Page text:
Black Thread
Autumn Flowers






Winter Ambient is the style to beat: there’s a wealth of new releases every year, it’s a crowded field. The other seasons don’t enjoy the same amount of devotion, although the increasing twilight in autumn is a Dark Ambient aficionado’s natural antidote to the same old snowscapes and glaciers. Enter Black Thread aka San Francisco-based Greg Gorlen and runner of the Turmeric Magnitudes label whose two-track tape Autumn Flowers is released in December 2014 on Invisible City Records from Gateshead, UK. It comes in a limited edition of 30 copies that can be streamed and purchased at Bandcamp. While Invisible City Records shouldn’t be reduced to a dedicated Hauntology or Dark Ambient label, there is indeed no better way to break that restricting spell than Autumn Flowers, although the first glimpse might suggest otherwise. The artwork looks grim and stern, the black and white photography with its scratches – no claw marks please – induces a cold microcosm. The two movements, however, are actually much more balanced, prone to carve out the interstices where sustain, sound and silence, light and darkness, cotyledons and decay meet. Greg Gorlen’s processed guitar drones are downright mellifluous more often than not, carefully harassed by hydrazine propulsions, static prongs and violent vesicles. Throughout its runtime, Autumn Flowers showcases Black Thread’s knowledge of graceful melodies, be they maudlin, enigmatic or remote. How does the autumnal verve translate into music, and what could be the principal hub or node between Turmeric Magnitudes and Invisible City Records? I’m trying to approximate some answers below.


Autumn Flowers I introduces the listener to Greg Gorlen’s scraggy-caustic aesthetics… or serves as a corroboration thereof. Thinly veiled sine tones of the stringed or synthetic kinds unveil before a bokeh of nonentity. While the melodies are played in legato, there are micro-protrusions, incidental jitters and other punctilio oscillations that augment the fragility of the sequences; it’s autumn after all. Two additional alterations are of note: a certain granular moiré that purposefully annihilates the immersion or tangibility of the melody, and then the melody itself. Said moiré provides an aural semi-permeable wall where the floral efflorescence is allowed to shimmer through, whereas the heterodyned melodies provide a parallax hoarfrost whose crystalline beauty is far away from Dark Ambient and Hauntology cesspools… yet. As it turns out, the latter third of Black Thread’s polyfoil peritoneum revs up the noise level, be it via faultline rumblings or asbestus-covered guitar rivers. Even in this endmost stage, a certain benignancy or triumph cannot be denied.


Autumn Flowers II shares both the photometry and chromaticity with its next of kin from side A, causing a curiously cajoling gustatory aura throughout its runtime of eight and a half minutes. A frangible fadein phase invokes a strikingly glacial feeling. Whitewashed guitar fibers turn into prolonged caproic albumin molecules, their sinews coated in a subzero quilting. Darker undertones sound like a far-away harbor’s nucleus of metal, but the ensuing entanglement is yet again anything but soothing and withdrawn. Short pauses and accidental stutters cannot destroy the lachrymose euphony. In the greater scheme of things, it becomes clear that the eponymous flowers won’t survive the ubiquitous hibernal threat; however, the listening subject is lured by this argentine sanctuary and the glistening diffractions within. Beyond the track’s apex, Gorlen interpolates the blue illuminants with muffled drones, nebulous tributaries and violin-esque lavabos before the vanillarific permutation fades out… in order to come back for an appendix. Flimsier than ever, much more oneiric due to a reticulation of cloudy pink noise convulsions, the aural existence of the flowers ends abruptly, as is the case with reveries, pipe dreams and sudden catalepsies.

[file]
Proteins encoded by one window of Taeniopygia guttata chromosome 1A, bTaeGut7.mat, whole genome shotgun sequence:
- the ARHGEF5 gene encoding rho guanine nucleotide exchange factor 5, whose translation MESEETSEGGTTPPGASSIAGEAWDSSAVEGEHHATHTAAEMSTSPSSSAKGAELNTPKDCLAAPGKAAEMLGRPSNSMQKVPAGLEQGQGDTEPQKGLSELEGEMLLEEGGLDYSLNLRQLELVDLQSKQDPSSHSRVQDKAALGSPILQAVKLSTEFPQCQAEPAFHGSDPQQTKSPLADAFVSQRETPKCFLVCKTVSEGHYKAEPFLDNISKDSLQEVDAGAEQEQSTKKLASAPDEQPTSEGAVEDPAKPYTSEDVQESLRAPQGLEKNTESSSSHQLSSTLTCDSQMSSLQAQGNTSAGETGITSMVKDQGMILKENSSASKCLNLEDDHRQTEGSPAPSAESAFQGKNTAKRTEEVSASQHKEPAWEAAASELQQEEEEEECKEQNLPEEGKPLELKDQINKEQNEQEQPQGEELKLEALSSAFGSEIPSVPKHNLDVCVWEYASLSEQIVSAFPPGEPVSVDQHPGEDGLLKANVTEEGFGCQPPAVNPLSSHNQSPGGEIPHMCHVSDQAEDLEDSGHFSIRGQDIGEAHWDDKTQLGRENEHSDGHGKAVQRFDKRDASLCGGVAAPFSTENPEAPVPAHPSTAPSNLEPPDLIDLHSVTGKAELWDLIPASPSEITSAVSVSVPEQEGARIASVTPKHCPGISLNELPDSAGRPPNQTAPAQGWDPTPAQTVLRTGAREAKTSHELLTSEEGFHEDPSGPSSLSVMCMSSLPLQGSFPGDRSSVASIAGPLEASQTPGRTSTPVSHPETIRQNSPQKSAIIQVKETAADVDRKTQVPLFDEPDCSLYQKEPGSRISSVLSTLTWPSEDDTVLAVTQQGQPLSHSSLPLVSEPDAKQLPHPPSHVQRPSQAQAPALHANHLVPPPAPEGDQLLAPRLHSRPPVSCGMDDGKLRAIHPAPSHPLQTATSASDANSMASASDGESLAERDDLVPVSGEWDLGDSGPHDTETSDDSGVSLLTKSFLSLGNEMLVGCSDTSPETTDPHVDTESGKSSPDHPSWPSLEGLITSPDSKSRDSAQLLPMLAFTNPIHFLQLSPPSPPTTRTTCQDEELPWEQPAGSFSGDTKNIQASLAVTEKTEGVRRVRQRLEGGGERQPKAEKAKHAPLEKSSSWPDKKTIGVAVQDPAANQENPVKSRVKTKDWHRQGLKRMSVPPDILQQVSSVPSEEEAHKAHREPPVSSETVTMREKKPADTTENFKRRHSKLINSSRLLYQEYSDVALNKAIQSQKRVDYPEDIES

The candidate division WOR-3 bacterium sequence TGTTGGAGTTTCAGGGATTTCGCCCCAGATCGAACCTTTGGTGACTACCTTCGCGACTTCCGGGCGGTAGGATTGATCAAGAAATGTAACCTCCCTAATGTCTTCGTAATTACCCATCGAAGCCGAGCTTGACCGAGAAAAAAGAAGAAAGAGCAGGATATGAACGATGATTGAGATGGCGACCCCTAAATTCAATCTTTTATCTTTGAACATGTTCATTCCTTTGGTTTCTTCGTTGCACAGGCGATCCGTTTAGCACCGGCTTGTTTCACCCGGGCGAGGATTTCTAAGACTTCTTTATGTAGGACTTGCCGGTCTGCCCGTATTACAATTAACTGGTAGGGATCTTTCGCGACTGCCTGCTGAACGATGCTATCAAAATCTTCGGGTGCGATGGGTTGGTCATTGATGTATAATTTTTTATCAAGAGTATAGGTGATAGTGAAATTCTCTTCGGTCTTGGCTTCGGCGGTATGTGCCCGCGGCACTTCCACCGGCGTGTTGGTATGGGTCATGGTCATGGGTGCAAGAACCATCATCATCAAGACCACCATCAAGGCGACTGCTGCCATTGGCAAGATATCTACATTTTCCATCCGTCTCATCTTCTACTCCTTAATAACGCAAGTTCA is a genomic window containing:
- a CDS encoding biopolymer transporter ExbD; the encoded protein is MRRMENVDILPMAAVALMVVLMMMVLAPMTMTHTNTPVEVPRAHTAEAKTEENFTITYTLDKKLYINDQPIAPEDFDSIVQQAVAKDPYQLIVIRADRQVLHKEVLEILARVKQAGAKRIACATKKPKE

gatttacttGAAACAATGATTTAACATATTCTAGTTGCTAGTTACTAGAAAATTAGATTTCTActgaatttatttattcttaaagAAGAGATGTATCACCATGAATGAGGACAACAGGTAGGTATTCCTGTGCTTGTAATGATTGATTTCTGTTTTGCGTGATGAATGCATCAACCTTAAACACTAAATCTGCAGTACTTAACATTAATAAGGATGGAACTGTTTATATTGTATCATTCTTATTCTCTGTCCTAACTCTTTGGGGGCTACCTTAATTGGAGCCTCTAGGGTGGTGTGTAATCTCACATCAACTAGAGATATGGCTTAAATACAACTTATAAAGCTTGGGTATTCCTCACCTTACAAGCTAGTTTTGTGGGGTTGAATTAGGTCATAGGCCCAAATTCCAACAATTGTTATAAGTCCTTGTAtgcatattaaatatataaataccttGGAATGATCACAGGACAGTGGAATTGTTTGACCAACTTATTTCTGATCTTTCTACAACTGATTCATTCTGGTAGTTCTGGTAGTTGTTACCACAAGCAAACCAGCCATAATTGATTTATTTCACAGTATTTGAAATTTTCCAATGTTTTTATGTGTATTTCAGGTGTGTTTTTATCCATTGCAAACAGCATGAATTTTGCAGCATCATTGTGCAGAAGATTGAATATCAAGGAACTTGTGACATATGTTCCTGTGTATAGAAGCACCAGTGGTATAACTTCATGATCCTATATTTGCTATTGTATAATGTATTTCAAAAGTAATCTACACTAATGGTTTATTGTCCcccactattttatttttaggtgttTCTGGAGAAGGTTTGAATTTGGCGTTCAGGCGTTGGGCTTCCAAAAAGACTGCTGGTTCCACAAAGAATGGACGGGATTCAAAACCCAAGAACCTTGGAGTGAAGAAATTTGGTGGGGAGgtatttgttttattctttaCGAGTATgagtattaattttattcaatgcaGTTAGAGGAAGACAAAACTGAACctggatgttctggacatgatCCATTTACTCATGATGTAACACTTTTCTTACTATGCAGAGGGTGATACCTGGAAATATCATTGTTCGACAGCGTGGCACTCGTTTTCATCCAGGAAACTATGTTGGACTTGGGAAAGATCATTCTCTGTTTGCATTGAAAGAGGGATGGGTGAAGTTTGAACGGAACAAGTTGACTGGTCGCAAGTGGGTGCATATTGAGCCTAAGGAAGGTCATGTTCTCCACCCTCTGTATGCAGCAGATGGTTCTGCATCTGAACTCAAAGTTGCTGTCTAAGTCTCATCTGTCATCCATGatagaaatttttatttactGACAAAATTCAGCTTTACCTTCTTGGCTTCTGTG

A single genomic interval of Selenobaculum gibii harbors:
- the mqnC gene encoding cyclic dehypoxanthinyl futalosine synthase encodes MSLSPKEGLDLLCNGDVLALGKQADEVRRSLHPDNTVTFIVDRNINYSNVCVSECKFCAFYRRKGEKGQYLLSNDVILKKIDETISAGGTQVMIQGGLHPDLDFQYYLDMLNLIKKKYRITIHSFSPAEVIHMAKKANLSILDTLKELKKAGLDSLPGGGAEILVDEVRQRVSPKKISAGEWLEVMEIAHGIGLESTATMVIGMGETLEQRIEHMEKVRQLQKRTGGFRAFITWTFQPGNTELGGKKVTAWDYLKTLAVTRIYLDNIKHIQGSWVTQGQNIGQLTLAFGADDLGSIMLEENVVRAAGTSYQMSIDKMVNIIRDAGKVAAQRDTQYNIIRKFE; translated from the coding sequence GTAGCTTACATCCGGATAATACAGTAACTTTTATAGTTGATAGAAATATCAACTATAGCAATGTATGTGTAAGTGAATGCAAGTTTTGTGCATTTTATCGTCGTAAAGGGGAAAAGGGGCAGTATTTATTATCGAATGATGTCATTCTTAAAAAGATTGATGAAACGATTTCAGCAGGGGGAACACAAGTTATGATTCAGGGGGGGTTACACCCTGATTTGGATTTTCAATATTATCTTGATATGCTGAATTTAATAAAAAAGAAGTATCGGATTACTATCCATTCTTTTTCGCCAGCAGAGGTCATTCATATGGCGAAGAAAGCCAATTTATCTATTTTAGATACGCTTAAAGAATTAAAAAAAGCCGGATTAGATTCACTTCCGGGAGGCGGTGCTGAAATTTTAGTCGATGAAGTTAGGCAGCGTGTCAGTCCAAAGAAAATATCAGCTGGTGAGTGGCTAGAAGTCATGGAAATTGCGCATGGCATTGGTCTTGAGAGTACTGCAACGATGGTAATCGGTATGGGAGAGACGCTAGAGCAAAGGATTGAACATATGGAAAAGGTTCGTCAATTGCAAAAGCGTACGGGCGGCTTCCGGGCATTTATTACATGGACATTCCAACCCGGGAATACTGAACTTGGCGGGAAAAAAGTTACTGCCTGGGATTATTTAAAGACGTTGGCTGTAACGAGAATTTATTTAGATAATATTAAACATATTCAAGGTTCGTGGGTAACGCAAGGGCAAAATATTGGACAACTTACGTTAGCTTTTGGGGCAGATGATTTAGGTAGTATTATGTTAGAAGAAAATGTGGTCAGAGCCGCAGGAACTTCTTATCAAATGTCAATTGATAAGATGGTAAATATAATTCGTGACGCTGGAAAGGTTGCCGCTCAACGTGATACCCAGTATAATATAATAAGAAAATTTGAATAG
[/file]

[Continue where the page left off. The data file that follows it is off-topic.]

Autumn Flowers is a square capsule with the physiognomy of a tape that transfers the aesthetic aureoles and crackling cannelure of Greg Gorlen’s Turmeric Magnitudes label and injects these rhizomatic adjuvants into the catalog of Invisible City Records. The endeavor is noble, the iteration graspable, the result perversely languorous, as the outset of the tape paints a grim, destitute vision. As it turns out, though, anything’s lost in the endogenic realm of the flowers. In lieu of histrionic cataclysms and dark matter apocalypses, Black Thread uses the superimposition of processed guitars and a veil of subsequently alienating effects and frequencies to boost the dreaminess. Autumn Flowers is no mellow array of plants, but neither does it absorb the Gothic harshness of the artwork. The silver streams, chrome-covered peaks and encompassing silence are dangerous entities on their own; meshed in the physical and aural boundaries of Black Thread’s tape, they transform into a compatible braiding. Admonitory cataracts are still embedded, sudden bursts and earthquakes a given. These stylistic filters or layers never outshine the glimmering melodies, making Autumn Flowers a kind of epiphany in this regard. Greg Gorlen hasn’t turmoil and mayhem in mind, he spares both the listener and the flower and rather delineates a helical vestibule to surreal perceptions, no matter the grim foresight. Black Thread’s flowers aren’t perennial in the end, they are, however, an etiolated fugacity to cherish.


Further listening and reading:

  • You can purchase and stream Autumn Flowers at Bandcamp
  • Inivisible City Records is on Twitter: @inviscityrecs.


Ambient Review 411: Black Thread – Autumn Flowers (2014). Originally published on Jan. 28, 2015 at